The recognition of viral hepatitis as a world health problem predates modern times. As early as the eighth century AD in a letter to St. Boniface, Pope Zacharius recognized viral hepatitis to be a contagious disease. Since the Middle Ages, frequent epidemics of acute viral hepatitis have occurred during war. Epidemics occurred during the American Civil War, both World Wars, the Korean War, and the Vietnam War. Viral hepatitis remains a major world health problem. In the United States more than 55.000 new cases are diagnosed each year, with an estimated ten times as many unreported cases. The total cost to this country from viral hepatitis in one year has been estimated at over $650 million. It is apparent that there are high risk settings for the development of viral hepatitis. In this country, predisposed individuals are health care employees, renal dialysis and oncology patients, male homosexuals, and parenteral drug abusers. The recent demonstration that an active vaccine for hepatitis B virus significantly decreased the attack rate among male homosexuals provides encouragement that another world health problem will eventually be controlled. This paper will review the current status of the various hepatitis viruses: type A, type B, and non-A, non-B viruses.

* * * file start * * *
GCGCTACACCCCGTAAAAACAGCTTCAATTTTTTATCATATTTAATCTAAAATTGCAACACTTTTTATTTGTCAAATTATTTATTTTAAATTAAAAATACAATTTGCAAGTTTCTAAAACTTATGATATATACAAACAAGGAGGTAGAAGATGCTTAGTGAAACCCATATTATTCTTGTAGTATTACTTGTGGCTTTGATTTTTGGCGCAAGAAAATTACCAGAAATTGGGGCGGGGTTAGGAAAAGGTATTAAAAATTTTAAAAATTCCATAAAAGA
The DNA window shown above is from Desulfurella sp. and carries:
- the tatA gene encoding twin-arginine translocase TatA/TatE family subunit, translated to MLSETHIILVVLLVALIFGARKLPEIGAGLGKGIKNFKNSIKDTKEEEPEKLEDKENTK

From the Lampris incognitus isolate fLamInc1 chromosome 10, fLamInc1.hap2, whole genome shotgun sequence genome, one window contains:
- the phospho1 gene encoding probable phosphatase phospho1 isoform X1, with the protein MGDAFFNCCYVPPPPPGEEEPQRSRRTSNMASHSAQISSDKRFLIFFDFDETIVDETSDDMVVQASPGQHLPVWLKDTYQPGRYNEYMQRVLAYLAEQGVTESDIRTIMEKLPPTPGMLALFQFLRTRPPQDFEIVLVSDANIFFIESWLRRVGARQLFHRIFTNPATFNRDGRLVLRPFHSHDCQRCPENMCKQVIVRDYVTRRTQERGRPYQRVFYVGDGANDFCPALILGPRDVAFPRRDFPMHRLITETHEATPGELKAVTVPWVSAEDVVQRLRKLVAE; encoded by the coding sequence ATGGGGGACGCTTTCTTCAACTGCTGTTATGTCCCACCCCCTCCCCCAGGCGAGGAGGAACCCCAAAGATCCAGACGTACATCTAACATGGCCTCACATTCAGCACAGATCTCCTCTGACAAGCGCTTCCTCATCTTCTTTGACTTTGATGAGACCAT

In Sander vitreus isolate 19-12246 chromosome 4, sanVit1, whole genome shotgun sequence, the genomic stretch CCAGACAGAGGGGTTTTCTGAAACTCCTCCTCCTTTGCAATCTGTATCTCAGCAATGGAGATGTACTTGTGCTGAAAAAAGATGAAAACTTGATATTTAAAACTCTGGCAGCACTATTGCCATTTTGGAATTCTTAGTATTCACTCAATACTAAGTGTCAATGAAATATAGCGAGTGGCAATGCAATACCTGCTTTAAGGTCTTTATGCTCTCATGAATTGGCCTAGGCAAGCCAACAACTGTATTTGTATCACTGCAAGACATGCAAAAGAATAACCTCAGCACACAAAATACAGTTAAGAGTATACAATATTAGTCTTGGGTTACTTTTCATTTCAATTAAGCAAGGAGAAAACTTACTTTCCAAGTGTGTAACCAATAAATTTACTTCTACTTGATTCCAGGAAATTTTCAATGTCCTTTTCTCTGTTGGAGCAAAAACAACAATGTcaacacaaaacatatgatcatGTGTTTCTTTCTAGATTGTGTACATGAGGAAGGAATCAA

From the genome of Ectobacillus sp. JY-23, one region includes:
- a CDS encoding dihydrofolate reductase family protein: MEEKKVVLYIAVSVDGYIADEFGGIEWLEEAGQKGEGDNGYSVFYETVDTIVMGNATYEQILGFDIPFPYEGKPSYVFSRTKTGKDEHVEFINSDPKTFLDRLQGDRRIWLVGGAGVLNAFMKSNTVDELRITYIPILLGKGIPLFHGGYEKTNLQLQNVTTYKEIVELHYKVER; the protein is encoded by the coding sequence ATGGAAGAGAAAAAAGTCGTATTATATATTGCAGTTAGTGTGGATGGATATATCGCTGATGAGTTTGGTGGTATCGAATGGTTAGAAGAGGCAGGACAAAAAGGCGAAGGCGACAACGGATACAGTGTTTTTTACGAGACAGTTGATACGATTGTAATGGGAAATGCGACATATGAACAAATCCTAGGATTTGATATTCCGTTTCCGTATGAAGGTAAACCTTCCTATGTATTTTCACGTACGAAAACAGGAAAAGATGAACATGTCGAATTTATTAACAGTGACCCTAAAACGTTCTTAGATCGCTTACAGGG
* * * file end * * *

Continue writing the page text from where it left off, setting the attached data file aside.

|Original language||English (US)|
|Number of pages||7|
|State||Published - Dec 1 1982|
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